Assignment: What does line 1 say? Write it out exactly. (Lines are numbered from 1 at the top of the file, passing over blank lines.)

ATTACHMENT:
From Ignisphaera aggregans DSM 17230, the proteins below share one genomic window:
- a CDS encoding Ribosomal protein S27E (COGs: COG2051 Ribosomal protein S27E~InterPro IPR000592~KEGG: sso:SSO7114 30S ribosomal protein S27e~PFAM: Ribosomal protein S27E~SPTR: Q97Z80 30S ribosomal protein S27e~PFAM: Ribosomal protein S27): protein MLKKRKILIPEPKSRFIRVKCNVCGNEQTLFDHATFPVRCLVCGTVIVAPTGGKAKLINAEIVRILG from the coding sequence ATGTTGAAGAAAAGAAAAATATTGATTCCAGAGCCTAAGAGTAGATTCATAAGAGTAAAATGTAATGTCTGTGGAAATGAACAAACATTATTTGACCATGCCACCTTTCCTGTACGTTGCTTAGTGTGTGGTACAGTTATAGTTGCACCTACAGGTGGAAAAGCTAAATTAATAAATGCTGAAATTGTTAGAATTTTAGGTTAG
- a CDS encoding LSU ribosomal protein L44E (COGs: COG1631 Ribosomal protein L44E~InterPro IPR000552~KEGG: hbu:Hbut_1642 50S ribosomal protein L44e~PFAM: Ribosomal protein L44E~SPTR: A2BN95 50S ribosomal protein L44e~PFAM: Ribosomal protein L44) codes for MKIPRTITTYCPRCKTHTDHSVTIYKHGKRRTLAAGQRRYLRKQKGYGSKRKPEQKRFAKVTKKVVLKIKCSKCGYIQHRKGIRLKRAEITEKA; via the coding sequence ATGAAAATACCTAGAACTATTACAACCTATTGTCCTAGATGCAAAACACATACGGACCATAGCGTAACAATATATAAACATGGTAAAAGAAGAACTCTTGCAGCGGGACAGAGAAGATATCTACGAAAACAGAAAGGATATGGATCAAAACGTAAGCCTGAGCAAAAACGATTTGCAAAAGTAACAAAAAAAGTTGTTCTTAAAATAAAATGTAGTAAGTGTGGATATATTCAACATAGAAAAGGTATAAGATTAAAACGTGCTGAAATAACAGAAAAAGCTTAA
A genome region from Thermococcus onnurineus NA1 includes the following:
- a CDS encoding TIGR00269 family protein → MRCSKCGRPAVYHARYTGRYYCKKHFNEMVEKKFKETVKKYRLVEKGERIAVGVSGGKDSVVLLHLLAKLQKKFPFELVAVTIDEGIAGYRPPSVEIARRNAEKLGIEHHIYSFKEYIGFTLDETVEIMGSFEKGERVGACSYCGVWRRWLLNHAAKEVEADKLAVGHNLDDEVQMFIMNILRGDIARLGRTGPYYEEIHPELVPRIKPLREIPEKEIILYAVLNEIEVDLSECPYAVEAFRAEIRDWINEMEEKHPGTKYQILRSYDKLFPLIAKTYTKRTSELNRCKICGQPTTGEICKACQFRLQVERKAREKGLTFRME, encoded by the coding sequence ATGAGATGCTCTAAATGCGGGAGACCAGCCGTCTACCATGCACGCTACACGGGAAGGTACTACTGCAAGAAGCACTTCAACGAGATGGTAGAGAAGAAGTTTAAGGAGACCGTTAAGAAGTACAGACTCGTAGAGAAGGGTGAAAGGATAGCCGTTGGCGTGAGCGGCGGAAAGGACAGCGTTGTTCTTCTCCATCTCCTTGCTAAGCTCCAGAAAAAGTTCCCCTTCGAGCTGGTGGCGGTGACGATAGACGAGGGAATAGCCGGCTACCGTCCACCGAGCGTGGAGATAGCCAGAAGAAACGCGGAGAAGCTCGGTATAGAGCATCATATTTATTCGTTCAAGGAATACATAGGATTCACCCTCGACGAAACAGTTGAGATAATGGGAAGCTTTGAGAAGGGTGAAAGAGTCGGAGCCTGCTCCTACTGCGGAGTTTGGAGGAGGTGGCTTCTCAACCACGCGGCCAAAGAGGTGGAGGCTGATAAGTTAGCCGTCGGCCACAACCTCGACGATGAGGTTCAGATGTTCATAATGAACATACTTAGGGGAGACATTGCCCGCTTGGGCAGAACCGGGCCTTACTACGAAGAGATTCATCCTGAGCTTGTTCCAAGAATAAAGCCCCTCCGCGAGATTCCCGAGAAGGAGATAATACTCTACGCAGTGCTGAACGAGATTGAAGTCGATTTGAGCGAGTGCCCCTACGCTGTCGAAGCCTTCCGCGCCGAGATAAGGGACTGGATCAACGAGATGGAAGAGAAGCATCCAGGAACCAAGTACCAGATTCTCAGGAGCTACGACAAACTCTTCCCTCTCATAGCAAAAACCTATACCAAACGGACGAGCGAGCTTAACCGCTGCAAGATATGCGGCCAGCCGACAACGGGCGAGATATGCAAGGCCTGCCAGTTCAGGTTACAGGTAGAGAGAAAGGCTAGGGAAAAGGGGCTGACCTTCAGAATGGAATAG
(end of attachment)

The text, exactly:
From Ignisphaera aggregans DSM 17230, the proteins below share one genomic window: